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Foodies chirping over cricket-based dishes

Chef Nathan Isberg admits the deep-fried critters are a novelty but says “there’s some people who really dig them.”

Crickets have hopped back on the menu at Toronto’s Atlantic restaurant.

Chef Nathan Isberg admits the deep-fried critters are a novelty but says “there’s some people who really dig them.”

Strange though it may seem, there are many people who delight in platters of ants, scorpions, worms and even bullfrogs — if they are cooked just right.

Isberg said some diners may be turned off by the squishy or crunchy delicacies.

But for more adventurous types, he’s happy to whip up dishes like chili-fried crickets with greens, cricket-fried rice or grilled crickets and jellyfish on a skewer.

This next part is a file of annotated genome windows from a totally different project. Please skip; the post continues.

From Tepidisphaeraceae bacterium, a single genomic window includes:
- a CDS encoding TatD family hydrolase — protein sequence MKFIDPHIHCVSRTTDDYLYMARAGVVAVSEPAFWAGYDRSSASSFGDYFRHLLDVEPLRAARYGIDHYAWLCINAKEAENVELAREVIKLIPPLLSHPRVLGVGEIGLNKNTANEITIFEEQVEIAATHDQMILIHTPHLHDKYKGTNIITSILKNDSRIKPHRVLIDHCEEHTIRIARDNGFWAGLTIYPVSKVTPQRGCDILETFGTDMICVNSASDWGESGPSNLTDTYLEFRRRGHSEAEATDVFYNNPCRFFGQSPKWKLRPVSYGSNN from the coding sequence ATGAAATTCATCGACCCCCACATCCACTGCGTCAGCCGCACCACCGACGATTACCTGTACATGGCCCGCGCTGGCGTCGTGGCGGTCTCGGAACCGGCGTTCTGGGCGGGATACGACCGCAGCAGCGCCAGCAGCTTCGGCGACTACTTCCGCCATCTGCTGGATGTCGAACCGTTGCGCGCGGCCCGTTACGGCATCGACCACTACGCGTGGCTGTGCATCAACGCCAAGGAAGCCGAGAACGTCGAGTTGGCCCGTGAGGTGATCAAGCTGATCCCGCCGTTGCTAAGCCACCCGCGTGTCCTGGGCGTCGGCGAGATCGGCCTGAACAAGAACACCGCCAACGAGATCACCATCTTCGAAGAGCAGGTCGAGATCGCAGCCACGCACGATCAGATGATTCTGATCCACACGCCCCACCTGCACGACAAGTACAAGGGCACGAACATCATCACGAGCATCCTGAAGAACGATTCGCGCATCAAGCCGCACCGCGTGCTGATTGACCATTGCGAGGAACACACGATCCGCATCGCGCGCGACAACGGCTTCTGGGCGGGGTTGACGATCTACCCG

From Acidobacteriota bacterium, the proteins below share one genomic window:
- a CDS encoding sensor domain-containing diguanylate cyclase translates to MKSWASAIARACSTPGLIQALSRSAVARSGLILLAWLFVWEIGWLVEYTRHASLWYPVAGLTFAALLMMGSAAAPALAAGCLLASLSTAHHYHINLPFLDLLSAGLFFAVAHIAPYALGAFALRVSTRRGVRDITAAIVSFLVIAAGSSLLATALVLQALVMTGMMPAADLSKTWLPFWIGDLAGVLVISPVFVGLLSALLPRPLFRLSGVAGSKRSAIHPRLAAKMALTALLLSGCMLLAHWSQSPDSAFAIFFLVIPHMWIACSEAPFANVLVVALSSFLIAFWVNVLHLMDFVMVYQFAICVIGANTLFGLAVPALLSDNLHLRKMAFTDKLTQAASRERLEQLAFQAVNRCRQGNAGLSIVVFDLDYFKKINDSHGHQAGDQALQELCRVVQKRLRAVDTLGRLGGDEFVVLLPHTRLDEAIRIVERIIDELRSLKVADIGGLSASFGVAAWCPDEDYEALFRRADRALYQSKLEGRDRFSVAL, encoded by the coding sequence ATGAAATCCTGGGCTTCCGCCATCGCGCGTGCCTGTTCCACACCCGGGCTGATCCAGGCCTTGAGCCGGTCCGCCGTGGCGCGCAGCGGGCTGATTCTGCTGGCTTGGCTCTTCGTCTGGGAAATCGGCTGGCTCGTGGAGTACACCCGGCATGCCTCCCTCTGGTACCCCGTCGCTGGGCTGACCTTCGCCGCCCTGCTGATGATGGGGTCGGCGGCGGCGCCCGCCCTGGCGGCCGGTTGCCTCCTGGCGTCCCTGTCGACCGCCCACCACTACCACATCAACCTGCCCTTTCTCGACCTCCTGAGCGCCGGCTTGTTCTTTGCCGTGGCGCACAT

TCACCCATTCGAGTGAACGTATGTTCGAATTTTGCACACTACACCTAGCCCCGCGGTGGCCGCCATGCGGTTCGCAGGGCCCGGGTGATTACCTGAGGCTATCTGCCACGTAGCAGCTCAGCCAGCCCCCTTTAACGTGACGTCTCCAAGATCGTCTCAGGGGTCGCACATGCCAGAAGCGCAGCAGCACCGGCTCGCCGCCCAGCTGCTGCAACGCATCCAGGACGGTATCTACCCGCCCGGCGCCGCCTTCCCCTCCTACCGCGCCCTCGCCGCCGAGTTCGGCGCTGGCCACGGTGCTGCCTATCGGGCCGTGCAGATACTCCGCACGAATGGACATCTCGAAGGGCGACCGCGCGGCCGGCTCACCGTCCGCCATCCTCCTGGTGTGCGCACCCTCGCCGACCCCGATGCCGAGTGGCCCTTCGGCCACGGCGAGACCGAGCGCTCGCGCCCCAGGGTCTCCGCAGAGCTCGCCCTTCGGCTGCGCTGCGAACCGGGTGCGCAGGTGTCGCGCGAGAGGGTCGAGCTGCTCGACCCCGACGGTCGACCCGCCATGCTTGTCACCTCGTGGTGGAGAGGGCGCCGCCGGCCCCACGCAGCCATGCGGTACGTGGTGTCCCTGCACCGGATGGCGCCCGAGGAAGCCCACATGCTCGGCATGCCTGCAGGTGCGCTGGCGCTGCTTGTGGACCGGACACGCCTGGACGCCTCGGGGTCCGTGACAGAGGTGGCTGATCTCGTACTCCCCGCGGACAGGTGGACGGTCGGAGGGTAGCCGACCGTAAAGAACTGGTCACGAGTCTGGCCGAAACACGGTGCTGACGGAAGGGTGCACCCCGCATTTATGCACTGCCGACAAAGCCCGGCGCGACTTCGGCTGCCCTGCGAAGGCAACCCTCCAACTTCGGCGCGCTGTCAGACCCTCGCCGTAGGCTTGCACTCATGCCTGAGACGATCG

The insects were briefly swatted off the menu until an insurer recently gave the OK for their return. Isberg uses rosemary or oregano to spice them up but admits he doesn’t cook them every night since it takes a while to raise them to the right size.

“If people are particularly interested in it then I have them available, but they are pretty labour-intensive.”

The manager of Toronto’s public health food safety program says he has seen crickets, mealworms and other unusual delicacies during his 32 years of inspections.

Pests usually come to mind when people think of insects at restaurants but Jim Chan says most bugs are edible if cooked and handled properly.

He’s seen frozen turtles in a supermarket freezer, dried snakes at grocery stores and dried sea horses in herbal stores.

 
 
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